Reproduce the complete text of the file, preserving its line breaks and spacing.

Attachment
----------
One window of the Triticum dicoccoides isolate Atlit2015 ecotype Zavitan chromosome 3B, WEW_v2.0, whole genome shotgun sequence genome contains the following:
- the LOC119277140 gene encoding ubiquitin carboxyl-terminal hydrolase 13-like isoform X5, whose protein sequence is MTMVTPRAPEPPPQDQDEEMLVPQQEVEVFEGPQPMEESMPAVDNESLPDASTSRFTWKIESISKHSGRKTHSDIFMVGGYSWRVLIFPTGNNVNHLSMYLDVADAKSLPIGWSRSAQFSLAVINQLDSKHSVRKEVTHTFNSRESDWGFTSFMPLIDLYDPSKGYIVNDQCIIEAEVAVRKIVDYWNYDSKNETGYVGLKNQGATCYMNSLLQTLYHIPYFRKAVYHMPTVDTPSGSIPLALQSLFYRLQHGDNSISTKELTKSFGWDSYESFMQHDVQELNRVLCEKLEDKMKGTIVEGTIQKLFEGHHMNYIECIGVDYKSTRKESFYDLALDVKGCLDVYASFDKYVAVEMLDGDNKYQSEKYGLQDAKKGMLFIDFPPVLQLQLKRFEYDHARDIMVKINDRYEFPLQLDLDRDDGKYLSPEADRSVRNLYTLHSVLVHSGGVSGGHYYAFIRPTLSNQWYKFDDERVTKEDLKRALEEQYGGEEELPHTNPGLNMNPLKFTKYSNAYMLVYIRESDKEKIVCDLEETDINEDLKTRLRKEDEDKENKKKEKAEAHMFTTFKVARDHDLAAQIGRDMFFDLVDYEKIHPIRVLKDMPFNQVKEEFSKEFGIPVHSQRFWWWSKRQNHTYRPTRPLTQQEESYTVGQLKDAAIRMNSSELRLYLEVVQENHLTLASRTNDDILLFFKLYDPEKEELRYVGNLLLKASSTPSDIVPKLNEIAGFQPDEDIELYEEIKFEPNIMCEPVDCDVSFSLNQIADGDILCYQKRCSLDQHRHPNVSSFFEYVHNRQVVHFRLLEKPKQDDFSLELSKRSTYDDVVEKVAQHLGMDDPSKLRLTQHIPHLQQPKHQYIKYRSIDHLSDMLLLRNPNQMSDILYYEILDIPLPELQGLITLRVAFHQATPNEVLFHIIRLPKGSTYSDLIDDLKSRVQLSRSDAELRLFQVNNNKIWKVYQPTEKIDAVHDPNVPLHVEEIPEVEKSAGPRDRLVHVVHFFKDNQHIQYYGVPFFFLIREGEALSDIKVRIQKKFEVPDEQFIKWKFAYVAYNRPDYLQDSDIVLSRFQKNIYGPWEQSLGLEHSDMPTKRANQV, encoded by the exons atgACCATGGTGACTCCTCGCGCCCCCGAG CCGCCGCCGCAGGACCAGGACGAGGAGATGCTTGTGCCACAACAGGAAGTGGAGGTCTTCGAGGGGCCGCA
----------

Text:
One window of the Triticum dicoccoides isolate Atlit2015 ecotype Zavitan chromosome 3B, WEW_v2.0, whole genome shotgun sequence genome contains the following:
- the LOC119277140 gene encoding ubiquitin carboxyl-terminal hydrolase 13-like isoform X5, whose protein sequence is MTMVTPRAPEPPPQDQDEEMLVPQQEVEVFEGPQPMEESMPAVDNESLPDASTSRFTWKIESISKHSGRKTHSDIFMVGGYSWRVLIFPTGNNVNHLSMYLDVADAKSLPIGWSRSAQFSLAVINQLDSKHSVRKEVTHTFNSRESDWGFTSFMPLIDLYDPSKGYIVNDQCIIEAEVAVRKIVDYWNYDSKNETGYVGLKNQGATCYMNSLLQTLYHIPYFRKAVYHMPTVDTPSGSIPLALQSLFYRLQHGDNSISTKELTKSFGWDSYESFMQHDVQELNRVLCEKLEDKMKGTIVEGTIQKLFEGHHMNYIECIGVDYKSTRKESFYDLALDVKGCLDVYASFDKYVAVEMLDGDNKYQSEKYGLQDAKKGMLFIDFPPVLQLQLKRFEYDHARDIMVKINDRYEFPLQLDLDRDDGKYLSPEADRSVRNLYTLHSVLVHSGGVSGGHYYAFIRPTLSNQWYKFDDERVTKEDLKRALEEQYGGEEELPHTNPGLNMNPLKFTKYSNAYMLVYIRESDKEKIVCDLEETDINEDLKTRLRKEDEDKENKKKEKAEAHMFTTFKVARDHDLAAQIGRDMFFDLVDYEKIHPIRVLKDMPFNQVKEEFSKEFGIPVHSQRFWWWSKRQNHTYRPTRPLTQQEESYTVGQLKDAAIRMNSSELRLYLEVVQENHLTLASRTNDDILLFFKLYDPEKEELRYVGNLLLKASSTPSDIVPKLNEIAGFQPDEDIELYEEIKFEPNIMCEPVDCDVSFSLNQIADGDILCYQKRCSLDQHRHPNVSSFFEYVHNRQVVHFRLLEKPKQDDFSLELSKRSTYDDVVEKVAQHLGMDDPSKLRLTQHIPHLQQPKHQYIKYRSIDHLSDMLLLRNPNQMSDILYYEILDIPLPELQGLITLRVAFHQATPNEVLFHIIRLPKGSTYSDLIDDLKSRVQLSRSDAELRLFQVNNNKIWKVYQPTEKIDAVHDPNVPLHVEEIPEVEKSAGPRDRLVHVVHFFKDNQHIQYYGVPFFFLIREGEALSDIKVRIQKKFEVPDEQFIKWKFAYVAYNRPDYLQDSDIVLSRFQKNIYGPWEQSLGLEHSDMPTKRANQV, encoded by the exons atgACCATGGTGACTCCTCGCGCCCCCGAG CCGCCGCCGCAGGACCAGGACGAGGAGATGCTTGTGCCACAACAGGAAGTGGAGGTCTTCGAGGGGCCGCA